1811-1812 Seismic Event

What many refer to as the Great New Madrid Earthquake, was actually a seismic event made up of 3 major quakes, followed by thousands of aftershocks, ranging from strong damaging quakes and diminishing to weaker quakes that lasted for years after the main shocks. The 3 main shocks were estimated at magnitudes 7.7, 7.5, and 7.7. As there were no seismograph stations in the region at that time, magnitude estimates vary widely (from 7.7 to 8.1) based on interpretation of journal accounts, damage reports, and descriptions of effects from that time.

The main shocks were felt as far away as the Gulf Coast, East Coast, and Quebec. The area of damage is estimated at 600,000 square kilometers; the quakes were felt over an area of approximately 5,000,000 square kilometers. The area of strong shaking was approximately 10 times that of the Great 1906 San Francisco Earthquake.

In addition to the main shocks, 4 aftershocks estimated at greater than 6.0 occurred between December 16, 1811 and February 1812. More than 200 aftershocks ranging from large to moderate were reported between December 1811 and March 1812. An estimated 1,800 additional aftershocks took place during the same period. Aftershocks strong enough to be felt extended through 1817. Aftershock activity continued over the next decade.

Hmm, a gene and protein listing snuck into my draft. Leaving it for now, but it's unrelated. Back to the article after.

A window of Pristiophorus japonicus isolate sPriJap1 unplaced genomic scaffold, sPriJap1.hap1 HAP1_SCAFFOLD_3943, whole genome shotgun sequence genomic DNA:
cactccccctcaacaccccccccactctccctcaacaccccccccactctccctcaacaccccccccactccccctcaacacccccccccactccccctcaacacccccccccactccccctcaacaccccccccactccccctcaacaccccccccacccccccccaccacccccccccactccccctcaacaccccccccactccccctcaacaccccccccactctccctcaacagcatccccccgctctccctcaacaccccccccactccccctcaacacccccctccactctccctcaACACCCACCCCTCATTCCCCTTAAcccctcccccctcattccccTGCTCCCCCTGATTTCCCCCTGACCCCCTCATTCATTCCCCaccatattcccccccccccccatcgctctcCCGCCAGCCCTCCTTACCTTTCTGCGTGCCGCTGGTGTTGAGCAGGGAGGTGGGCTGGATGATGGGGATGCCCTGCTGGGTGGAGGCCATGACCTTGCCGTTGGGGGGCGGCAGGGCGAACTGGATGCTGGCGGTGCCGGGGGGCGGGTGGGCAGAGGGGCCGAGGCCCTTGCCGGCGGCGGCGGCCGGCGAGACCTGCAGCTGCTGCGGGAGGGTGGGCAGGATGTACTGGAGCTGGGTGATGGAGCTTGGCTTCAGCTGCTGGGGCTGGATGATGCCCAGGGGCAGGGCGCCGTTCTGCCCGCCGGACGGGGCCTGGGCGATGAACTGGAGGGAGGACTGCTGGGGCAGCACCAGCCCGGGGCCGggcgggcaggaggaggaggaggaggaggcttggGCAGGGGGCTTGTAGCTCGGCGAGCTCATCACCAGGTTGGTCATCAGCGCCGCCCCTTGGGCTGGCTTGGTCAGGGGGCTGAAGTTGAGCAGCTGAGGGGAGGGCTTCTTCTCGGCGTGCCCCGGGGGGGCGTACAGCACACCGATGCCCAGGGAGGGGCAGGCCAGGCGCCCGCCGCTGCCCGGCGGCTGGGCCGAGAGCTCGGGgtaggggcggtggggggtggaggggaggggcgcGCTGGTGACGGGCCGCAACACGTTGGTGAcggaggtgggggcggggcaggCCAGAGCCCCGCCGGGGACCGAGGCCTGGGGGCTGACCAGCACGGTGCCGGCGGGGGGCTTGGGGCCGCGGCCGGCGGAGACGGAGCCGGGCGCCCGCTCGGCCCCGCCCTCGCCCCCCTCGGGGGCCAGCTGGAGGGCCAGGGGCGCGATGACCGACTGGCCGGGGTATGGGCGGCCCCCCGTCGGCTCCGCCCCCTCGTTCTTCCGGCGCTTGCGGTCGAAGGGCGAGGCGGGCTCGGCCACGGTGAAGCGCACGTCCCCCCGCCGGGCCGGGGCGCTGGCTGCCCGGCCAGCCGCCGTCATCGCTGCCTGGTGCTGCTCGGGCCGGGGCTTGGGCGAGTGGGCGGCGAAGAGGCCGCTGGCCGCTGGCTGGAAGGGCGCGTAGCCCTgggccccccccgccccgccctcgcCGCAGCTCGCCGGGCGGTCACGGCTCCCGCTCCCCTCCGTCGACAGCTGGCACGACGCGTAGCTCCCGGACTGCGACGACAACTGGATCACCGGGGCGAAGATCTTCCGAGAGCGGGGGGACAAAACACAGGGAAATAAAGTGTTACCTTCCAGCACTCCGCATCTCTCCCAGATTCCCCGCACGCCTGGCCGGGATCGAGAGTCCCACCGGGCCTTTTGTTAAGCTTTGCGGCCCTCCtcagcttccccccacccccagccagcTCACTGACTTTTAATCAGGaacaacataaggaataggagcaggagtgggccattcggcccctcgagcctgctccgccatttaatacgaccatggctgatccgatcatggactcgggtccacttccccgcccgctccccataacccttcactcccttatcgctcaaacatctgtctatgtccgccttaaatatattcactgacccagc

Land Changes
The effects of the quakes were extensive and dramatic. Land deformation and elevation changes, both uplift and subsidence, created major land features such as the St. Francis Sunklands in northeast Arkansas, Reelfoot Lake in western Tennessee, and temporary waterfalls on the Mississippi River. Vast tracts of land were flooded. The most severely affected area is estimated at between 78,000 and 129,000 square kilometers. Large regions of fertile land were made unfit for farming for many years afterward by landslides, sandblows, fissures, and flooding. Thousands of sandblows are still visible today.

On the Mississippi River, miles of high river embankments collapsed and entire islands were reported submerged. The river was filled with debris, navigation channels changed, and large waves were generated. Turbulence capsized boats.